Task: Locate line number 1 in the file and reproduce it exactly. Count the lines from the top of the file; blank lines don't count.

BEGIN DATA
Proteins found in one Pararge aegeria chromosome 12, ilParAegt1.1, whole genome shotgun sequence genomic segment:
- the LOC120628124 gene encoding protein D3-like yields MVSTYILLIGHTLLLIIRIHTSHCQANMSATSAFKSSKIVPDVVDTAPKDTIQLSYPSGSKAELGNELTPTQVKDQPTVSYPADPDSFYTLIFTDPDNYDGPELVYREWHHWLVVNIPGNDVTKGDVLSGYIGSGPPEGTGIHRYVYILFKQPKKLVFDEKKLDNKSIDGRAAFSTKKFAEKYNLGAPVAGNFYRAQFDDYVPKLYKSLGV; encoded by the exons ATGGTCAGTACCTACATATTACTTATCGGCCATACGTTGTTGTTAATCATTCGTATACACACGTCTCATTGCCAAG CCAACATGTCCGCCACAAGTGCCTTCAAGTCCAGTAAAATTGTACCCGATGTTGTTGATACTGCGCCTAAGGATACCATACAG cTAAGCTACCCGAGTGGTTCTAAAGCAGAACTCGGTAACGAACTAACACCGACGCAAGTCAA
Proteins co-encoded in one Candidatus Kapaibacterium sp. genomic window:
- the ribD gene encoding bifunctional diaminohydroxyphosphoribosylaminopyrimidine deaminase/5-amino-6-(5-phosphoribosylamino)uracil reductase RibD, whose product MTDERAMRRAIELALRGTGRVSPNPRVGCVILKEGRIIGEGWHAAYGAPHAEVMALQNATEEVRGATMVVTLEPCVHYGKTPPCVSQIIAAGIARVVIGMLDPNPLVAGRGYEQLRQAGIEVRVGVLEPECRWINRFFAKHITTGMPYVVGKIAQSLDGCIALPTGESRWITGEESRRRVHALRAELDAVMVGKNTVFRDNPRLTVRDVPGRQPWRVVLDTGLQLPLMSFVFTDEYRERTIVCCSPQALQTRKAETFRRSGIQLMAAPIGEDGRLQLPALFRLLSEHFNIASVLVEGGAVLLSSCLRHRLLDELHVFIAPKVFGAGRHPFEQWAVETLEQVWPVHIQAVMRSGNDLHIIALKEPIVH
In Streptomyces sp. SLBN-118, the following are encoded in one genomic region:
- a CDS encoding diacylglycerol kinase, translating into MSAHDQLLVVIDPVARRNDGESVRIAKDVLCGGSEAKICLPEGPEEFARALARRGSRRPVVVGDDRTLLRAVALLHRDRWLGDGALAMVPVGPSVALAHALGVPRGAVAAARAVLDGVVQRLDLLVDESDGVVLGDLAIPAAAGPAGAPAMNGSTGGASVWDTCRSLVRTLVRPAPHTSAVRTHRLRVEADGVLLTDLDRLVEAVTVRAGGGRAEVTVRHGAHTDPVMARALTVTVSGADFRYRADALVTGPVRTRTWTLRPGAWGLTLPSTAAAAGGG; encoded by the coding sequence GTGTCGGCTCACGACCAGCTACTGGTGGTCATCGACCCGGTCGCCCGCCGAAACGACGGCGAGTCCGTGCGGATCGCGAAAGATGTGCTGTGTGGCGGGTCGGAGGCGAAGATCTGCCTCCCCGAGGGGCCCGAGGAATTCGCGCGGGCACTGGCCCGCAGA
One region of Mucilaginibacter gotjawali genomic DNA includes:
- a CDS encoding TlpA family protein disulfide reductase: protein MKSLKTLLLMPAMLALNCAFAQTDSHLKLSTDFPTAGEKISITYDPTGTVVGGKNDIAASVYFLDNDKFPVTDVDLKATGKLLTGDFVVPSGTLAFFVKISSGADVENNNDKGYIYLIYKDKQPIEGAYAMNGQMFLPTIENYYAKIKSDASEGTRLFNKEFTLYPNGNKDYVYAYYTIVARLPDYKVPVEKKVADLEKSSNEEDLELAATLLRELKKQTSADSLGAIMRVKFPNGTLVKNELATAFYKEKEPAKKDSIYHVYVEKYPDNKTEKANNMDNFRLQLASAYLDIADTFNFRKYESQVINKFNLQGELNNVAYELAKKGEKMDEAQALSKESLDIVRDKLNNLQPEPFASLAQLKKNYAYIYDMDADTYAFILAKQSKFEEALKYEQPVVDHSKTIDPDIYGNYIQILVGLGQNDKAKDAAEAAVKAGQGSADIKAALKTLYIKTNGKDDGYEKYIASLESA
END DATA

Proteins found in one Pararge aegeria chromosome 12, ilParAegt1.1, whole genome shotgun sequence genomic segment: